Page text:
Of all the days to be dumped, St Valentine's Day is probably the most painful. But prompted by Emirates cancelling most of its remaining orders, Airbus on 14 February finally let its head rule its heart, and said au revoir to commercial aerospace's biggest vanity project – an airliner more loved by passengers than operators.
With production due to end in 2021 – just 16 years after first flight – the A380 is likely to be outlived by the type it usurped as the world's largest airliner, the Boeing 747, which took to the air half a century ago.
Letting go of the thirsty quadjet has not been easy. There was much pride, as well as hard cash, invested in a programme that Airbus had once hoped would break the four-figure mark in terms of sales.
Outgoing chief executive Tom Enders reveals that Toulouse came close to terminating the superjumbo in 2018, but decided to give it another go. However, with continuing airline indifference to Airbus's game-changing promise for the A380, Emirates' expected decision was the death knell. Continuing to build the A380 into the next decade with an ever-shrinking backlog would have been financially insane, as Enders admits.
The changing of the guard at Airbus has also been critical in the timing. Although he was not part of the launch team for the A380, Enders has spent 14 years running Airbus or its commercial arm. Two other A380 champions, former Airbus commercial head Fabrice Bregier and veteran sales chief John Leahy, have moved on. Cancelling the programme at the end of the Enders era allows his successor, Guillaume Faury, to start afresh.
There is another factor too. The A350 – development of which would not have been possible without the engineering work that went into its bigger stablemate, says Enders – has given Airbus a stronger competitive position in the long-haul market than it had 15 years ago with the A330 and A340.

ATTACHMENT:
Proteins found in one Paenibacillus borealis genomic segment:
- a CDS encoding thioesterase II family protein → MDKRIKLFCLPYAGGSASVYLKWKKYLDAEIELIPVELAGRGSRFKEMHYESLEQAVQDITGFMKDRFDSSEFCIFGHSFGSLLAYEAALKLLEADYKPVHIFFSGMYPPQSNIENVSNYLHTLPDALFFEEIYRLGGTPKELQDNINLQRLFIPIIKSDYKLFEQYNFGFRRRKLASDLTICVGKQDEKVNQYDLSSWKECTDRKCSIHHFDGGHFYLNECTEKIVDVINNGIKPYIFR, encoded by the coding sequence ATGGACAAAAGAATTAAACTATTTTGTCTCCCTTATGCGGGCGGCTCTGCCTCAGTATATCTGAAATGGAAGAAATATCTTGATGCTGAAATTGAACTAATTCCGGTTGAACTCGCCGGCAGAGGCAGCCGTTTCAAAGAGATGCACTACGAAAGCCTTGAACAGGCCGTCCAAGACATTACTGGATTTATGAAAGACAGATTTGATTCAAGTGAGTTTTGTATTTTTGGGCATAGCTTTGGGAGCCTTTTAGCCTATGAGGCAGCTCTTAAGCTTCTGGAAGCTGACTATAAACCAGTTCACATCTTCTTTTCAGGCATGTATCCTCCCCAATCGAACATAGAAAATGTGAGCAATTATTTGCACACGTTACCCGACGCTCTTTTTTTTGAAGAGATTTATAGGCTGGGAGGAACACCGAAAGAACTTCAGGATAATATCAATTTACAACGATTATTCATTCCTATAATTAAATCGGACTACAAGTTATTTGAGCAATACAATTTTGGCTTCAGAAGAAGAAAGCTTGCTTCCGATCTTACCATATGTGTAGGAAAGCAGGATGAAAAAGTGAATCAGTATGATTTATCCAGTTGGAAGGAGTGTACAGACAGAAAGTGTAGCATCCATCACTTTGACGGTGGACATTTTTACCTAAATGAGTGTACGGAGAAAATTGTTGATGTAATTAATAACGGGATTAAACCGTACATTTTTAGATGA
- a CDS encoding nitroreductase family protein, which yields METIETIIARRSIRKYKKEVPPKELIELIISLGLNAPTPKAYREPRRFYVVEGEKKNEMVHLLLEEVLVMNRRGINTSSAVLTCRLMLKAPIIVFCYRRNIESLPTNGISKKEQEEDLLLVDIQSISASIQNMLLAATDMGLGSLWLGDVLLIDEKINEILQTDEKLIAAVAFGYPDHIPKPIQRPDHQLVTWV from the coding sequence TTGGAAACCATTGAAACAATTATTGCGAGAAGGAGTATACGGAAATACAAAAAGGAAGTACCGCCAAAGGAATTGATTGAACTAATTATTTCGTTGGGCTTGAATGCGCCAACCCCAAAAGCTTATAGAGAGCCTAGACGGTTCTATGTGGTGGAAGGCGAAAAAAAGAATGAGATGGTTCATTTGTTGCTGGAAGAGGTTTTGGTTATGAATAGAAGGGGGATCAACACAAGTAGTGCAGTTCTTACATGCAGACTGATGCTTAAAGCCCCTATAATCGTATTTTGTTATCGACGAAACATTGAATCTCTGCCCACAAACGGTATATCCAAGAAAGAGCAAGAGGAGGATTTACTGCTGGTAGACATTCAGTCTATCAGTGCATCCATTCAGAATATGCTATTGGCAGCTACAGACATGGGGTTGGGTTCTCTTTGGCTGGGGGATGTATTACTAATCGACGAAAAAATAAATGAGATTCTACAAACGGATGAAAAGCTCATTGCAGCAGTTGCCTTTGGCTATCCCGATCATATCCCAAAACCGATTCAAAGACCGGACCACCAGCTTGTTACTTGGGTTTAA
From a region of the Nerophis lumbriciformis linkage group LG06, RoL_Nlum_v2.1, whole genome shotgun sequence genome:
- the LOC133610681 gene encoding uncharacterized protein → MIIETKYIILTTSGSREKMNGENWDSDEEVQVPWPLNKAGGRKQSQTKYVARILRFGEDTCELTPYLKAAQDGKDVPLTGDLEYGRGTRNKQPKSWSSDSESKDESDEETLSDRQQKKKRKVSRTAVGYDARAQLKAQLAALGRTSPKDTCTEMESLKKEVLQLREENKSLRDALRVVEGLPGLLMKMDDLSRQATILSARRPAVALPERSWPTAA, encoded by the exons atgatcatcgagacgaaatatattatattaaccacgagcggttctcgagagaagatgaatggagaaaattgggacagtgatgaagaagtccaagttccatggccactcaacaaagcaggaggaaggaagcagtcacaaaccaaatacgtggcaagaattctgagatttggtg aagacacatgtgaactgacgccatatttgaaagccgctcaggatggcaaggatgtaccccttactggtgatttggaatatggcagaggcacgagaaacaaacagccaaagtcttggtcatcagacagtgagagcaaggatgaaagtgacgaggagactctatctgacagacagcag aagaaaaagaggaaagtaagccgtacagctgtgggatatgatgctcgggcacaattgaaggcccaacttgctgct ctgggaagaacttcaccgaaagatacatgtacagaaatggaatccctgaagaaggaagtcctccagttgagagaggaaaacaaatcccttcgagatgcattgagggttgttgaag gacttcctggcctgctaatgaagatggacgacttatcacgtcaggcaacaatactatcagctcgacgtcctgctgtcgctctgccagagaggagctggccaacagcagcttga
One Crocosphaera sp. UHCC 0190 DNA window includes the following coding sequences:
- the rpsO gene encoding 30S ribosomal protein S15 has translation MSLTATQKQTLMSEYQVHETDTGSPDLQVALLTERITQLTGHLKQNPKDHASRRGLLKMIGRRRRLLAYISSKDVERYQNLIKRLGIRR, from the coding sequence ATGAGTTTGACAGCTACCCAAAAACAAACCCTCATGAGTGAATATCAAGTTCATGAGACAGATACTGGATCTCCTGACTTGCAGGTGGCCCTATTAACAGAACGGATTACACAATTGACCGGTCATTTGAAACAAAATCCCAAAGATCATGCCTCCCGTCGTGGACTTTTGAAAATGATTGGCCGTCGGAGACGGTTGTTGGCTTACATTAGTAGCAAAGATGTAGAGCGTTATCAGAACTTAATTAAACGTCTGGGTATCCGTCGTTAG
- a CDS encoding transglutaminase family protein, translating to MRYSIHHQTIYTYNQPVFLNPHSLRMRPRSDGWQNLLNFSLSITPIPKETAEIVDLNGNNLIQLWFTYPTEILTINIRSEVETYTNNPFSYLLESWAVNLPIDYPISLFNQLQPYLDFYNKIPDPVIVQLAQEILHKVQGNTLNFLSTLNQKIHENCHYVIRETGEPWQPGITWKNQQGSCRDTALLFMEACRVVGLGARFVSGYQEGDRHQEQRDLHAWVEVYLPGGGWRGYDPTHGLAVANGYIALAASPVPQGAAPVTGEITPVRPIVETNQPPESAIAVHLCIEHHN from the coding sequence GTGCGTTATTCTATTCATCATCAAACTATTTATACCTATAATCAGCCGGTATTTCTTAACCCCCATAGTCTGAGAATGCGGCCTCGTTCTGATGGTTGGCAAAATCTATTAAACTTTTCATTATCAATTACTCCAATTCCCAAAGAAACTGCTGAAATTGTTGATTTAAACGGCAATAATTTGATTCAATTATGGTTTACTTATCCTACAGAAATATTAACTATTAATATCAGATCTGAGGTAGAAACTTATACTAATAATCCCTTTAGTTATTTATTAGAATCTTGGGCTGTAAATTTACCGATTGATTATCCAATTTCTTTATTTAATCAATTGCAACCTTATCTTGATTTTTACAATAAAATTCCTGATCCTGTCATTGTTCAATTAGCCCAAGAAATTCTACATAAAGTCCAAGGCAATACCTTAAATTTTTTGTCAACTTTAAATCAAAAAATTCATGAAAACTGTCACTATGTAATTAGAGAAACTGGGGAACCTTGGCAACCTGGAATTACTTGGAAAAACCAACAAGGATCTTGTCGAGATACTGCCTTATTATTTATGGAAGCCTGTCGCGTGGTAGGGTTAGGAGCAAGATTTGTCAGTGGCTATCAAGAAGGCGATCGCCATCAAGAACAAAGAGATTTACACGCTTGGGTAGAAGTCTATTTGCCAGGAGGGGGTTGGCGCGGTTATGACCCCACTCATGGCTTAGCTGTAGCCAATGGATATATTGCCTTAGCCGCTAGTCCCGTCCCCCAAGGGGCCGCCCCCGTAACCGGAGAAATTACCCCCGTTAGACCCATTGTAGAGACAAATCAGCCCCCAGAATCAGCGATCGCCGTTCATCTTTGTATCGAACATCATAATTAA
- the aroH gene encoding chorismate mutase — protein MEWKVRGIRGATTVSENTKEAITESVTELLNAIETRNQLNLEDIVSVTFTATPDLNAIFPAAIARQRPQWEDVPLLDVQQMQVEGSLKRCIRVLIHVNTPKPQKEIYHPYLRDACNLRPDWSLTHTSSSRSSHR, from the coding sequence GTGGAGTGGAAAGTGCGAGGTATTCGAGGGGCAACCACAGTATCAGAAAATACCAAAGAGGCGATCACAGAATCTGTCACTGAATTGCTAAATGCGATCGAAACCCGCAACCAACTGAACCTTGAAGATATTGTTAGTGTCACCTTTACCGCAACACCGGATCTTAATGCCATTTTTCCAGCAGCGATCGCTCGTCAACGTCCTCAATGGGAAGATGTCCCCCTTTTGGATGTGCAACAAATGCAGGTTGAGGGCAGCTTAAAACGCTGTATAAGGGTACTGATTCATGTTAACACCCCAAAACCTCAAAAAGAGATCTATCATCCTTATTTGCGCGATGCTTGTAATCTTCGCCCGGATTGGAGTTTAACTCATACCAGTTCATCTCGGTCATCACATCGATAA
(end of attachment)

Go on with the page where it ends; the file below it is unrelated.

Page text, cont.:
While Boeing has a strong hand with the 787 and 777, the A350 has given its European rival a credible offering at the top end of the widebody segment. Despite the blip of a likely Etihad order cancellation, Airbus remains bullish about its now-flagship programme, insisting it will break even this year and continue flying into the black next decade.
Although hyped as ahead of its time, the A380, as Enders also concedes, may have in fact come 10 years too late, missing the surge in long-haul mass travel in the last quarter of the 20th century that gave the 747 the nickname "Queen of the Skies".
Ending A380 production will break hearts, just as did the demise of Concorde, arguably another project that owed more to vanity than financial sense, 16 years ago. However, for Airbus, an emotional attachment to Europe's most ambitious aerospace project since the supersonic transport could no longer trump hard reality.